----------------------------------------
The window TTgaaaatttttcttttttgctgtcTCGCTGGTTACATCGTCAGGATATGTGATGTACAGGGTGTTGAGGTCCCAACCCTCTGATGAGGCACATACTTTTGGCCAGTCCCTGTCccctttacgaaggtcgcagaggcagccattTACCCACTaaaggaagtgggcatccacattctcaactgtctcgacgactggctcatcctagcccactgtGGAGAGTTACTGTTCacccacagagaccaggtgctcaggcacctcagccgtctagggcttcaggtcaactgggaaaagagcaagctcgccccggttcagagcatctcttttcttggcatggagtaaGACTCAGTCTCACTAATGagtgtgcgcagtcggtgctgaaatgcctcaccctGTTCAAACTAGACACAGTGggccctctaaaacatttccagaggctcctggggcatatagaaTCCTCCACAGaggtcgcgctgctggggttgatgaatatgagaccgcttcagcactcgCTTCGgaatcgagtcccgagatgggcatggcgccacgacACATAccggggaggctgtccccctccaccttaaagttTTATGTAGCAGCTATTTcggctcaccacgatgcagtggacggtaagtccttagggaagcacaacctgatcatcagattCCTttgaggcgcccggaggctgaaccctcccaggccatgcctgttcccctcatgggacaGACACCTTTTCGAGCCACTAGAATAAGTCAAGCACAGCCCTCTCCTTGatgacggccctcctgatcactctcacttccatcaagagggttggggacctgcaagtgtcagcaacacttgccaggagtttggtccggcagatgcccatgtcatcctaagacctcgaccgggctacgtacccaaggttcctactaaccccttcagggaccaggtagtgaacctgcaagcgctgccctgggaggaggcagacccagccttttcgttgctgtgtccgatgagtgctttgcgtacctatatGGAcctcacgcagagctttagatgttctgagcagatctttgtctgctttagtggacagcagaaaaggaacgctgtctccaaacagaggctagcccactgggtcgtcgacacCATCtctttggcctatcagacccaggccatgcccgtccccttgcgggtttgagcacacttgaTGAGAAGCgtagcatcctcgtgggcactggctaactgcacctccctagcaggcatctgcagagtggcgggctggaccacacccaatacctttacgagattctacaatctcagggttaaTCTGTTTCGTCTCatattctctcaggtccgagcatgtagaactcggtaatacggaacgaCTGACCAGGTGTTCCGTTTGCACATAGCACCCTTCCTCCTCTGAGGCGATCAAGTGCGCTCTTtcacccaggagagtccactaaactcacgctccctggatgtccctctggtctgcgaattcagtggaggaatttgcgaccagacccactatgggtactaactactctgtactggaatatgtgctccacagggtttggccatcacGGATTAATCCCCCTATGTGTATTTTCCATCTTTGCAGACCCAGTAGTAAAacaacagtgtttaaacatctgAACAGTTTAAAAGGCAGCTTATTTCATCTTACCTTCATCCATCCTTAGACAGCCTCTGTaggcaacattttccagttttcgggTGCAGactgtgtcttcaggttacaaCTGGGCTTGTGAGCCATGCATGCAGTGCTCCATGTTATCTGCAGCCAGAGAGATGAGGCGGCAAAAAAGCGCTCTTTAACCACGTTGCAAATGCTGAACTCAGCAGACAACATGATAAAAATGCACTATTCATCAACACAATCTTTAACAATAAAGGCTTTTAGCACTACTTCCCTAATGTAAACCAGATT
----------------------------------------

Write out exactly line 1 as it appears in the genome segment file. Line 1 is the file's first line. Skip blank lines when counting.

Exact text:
The window TTgaaaatttttcttttttgctgtcTCGCTGGTTACATCGTCAGGATATGTGATGTACAGGGTGTTGAGGTCCCAACCCTCTGATGAGGCACATACTTTTGGCCAGTCCCTGTCccctttacgaaggtcgcagaggcagccattTACCCACTaaaggaagtgggcatccacattctcaactgtctcgacgactggctcatcctagcccactgtGGAGAGTTACTGTTCacccacagagaccaggtgctcaggcacctcagccgtctagggcttcaggtcaactgggaaaagagcaagctcgccccggttcagagcatctcttttcttggcatggagtaaGACTCAGTCTCACTAATGagtgtgcgcagtcggtgctgaaatgcctcaccctGTTCAAACTAGACACAGTGggccctctaaaacatttccagaggctcctggggcatatagaaTCCTCCACAGaggtcgcgctgctggggttgatgaatatgagaccgcttcagcactcgCTTCGgaatcgagtcccgagatgggcatggcgccacgacACATAccggggaggctgtccccctccaccttaaagttTTATGTAGCAGCTATTTcggctcaccacgatgcagtggacggtaagtccttagggaagcacaacctgatcatcagattCCTttgaggcgcccggaggctgaaccctcccaggccatgcctgttcccctcatgggacaGACACCTTTTCGAGCCACTAGAATAAGTCAAGCACAGCCCTCTCCTTGatgacggccctcctgatcactctcacttccatcaagagggttggggacctgcaagtgtcagcaacacttgccaggagtttggtccggcagatgcccatgtcatcctaagacctcgaccgggctacgtacccaaggttcctactaaccccttcagggaccaggtagtgaacctgcaagcgctgccctgggaggaggcagacccagccttttcgttgctgtgtccgatgagtgctttgcgtacctatatGGAcctcacgcagagctttagatgttctgagcagatctttgtctgctttagtggacagcagaaaaggaacgctgtctccaaacagaggctagcccactgggtcgtcgacacCATCtctttggcctatcagacccaggccatgcccgtccccttgcgggtttgagcacacttgaTGAGAAGCgtagcatcctcgtgggcactggctaactgcacctccctagcaggcatctgcagagtggcgggctggaccacacccaatacctttacgagattctacaatctcagggttaaTCTGTTTCGTCTCatattctctcaggtccgagcatgtagaactcggtaatacggaacgaCTGACCAGGTGTTCCGTTTGCACATAGCACCCTTCCTCCTCTGAGGCGATCAAGTGCGCTCTTtcacccaggagagtccactaaactcacgctccctggatgtccctctggtctgcgaattcagtggaggaatttgcgaccagacccactatgggtactaactactctgtactggaatatgtgctccacagggtttggccatcacGGATTAATCCCCCTATGTGTATTTTCCATCTTTGCAGACCCAGTAGTAAAacaacagtgtttaaacatctgAACAGTTTAAAAGGCAGCTTATTTCATCTTACCTTCATCCATCCTTAGACAGCCTCTGTaggcaacattttccagttttcgggTGCAGactgtgtcttcaggttacaaCTGGGCTTGTGAGCCATGCATGCAGTGCTCCATGTTATCTGCAGCCAGAGAGATGAGGCGGCAAAAAAGCGCTCTTTAACCACGTTGCAAATGCTGAACTCAGCAGACAACATGATAAAAATGCACTATTCATCAACACAATCTTTAACAATAAAGGCTTTTAGCACTACTTCCCTAATGTAAACCAGATT